Gotham Academy #7 offers:

  • Expressive, bright, and vibrant artwork that balances light and shade
  • A mystery with high stakes to solve
  • Themes of magic versus science

The comic builds a gothic world with expressive and vibrant characters, and a strong sense of light and shade that highlights or mutes characters and actions. Artwork also creates some humorous scenes involving a grappling gun.

Quotes from Edgar Allan Poe’s The Raven build a suitable gothic setting, alongside artwork depicting The Batman standing on the parapets of a Gothic castle – specifically a Scottish castle in a place called Inishtree.

Characters who inhabit the gothic setting of Gotham Academy have highly expressive and vibrant faces. The artwork has a strong sense of light and shade, which it recruits to mute or highlight actions and objects.

Maps reacts romantically to using a grappling gun. Damian Wayne carries the abseiling and climibing device with him. The pair make use of Batman Inc. technology to make an escape across the academy campus. When she sees the grappling gun, the panel changes dramatically. Maps is a prince, and the grapple gun draped in a wedding veil and pearls. It’s an overly exaggerated, romantic reaction to the technology. Soft, pink colours contrast with the black, mechanical shape of the gun. An unusual and hilarious scene.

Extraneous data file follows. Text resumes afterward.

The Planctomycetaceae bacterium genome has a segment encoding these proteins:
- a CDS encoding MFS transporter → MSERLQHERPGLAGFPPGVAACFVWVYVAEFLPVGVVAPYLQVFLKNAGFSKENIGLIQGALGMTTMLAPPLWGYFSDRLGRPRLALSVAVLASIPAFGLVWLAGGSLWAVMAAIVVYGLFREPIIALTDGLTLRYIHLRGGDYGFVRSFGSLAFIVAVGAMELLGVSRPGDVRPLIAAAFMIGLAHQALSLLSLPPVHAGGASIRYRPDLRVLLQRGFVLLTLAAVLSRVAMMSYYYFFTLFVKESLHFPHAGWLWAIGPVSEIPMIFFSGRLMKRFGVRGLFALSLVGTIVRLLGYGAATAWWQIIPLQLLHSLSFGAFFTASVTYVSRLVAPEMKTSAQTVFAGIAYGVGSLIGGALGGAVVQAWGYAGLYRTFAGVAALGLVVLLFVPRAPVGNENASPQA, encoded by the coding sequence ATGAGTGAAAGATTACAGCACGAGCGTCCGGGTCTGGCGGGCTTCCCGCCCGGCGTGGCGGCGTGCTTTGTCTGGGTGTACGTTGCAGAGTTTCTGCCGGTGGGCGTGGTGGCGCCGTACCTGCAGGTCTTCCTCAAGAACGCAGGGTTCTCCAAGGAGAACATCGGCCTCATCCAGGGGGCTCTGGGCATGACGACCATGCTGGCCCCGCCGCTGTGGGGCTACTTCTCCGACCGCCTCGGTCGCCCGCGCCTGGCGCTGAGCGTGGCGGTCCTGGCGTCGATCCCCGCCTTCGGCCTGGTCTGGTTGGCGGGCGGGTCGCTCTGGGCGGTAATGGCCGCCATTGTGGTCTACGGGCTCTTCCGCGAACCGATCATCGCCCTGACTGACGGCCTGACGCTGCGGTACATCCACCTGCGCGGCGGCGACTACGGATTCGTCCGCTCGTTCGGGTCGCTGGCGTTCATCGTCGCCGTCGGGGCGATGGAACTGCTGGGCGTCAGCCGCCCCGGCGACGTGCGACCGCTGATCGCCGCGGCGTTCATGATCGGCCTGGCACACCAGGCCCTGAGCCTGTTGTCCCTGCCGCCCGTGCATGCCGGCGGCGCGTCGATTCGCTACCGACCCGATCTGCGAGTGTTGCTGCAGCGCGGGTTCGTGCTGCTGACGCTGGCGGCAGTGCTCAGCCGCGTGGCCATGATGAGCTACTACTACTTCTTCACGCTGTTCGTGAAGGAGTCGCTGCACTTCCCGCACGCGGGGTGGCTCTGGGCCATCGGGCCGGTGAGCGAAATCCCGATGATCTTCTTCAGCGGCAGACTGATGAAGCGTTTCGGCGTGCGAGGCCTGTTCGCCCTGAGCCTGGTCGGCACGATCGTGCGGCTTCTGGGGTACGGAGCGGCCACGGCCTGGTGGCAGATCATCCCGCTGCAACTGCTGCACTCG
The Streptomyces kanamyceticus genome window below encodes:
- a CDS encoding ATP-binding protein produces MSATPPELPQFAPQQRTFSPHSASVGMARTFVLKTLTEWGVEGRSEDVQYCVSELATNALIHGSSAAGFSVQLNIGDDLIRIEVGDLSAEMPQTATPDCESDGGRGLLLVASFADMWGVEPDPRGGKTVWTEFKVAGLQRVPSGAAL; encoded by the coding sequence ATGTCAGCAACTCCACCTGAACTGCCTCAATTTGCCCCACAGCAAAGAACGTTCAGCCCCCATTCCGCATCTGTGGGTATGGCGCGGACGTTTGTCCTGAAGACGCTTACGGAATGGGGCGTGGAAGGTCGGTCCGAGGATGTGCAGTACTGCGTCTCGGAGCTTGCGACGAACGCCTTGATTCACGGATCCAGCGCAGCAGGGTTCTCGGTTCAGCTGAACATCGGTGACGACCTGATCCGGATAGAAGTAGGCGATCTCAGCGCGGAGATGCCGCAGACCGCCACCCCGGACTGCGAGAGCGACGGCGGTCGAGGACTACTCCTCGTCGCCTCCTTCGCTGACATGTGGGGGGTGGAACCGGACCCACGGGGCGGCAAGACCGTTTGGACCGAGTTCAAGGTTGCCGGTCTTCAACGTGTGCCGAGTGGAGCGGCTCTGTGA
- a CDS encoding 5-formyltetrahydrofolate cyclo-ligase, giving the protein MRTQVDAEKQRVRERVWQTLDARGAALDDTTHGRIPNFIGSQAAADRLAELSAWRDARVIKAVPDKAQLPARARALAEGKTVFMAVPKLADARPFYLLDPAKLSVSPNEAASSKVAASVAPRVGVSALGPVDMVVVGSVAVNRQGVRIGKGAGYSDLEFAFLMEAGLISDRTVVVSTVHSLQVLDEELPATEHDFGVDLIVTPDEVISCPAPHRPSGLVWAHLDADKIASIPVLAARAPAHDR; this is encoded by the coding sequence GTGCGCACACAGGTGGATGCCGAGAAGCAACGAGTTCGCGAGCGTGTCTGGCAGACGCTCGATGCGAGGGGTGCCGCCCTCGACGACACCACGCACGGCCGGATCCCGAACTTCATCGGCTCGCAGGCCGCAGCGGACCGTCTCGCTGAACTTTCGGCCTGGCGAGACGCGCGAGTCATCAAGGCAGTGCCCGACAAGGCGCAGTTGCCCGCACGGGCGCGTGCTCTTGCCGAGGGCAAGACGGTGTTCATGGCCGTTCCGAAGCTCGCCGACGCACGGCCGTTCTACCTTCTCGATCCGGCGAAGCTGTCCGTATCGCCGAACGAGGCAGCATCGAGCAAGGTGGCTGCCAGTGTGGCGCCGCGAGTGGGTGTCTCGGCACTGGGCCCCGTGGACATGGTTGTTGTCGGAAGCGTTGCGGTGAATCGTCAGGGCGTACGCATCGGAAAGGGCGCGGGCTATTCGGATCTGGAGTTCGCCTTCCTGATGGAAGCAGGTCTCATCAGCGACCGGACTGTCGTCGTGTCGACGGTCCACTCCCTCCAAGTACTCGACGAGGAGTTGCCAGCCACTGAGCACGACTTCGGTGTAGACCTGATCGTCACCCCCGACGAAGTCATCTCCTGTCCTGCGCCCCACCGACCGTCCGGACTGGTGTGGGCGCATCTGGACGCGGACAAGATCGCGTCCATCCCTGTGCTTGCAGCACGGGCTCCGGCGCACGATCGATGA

There’s a mystery to solve, which has high stakes, and helpful and unhelpful teachers. Damian Wayne adds weight to the comic, while Maps leads the way.

Damian Wayne and Maps Mizoguchi become attached to each other. Literally, their hands become bound together by some unseen, magical force. Solving the mystery of why their hands are tied becomes the narrative force. There’s a lot at stake here. What cold be worse than magically holding hands with the new boy at high school?

While they recruit the help of the experienced teacher, Professor Macpherson, a less helpful teacher named “Mr.Scarlet” enjoys having power over students. He is smug and delighted to have found a student not paying attention. For a man who says that “books are very delicate creatures”, it’s unusual for him to slam a copy of Edgar Allan Poe’s poetry onto Maps’ desk with such force.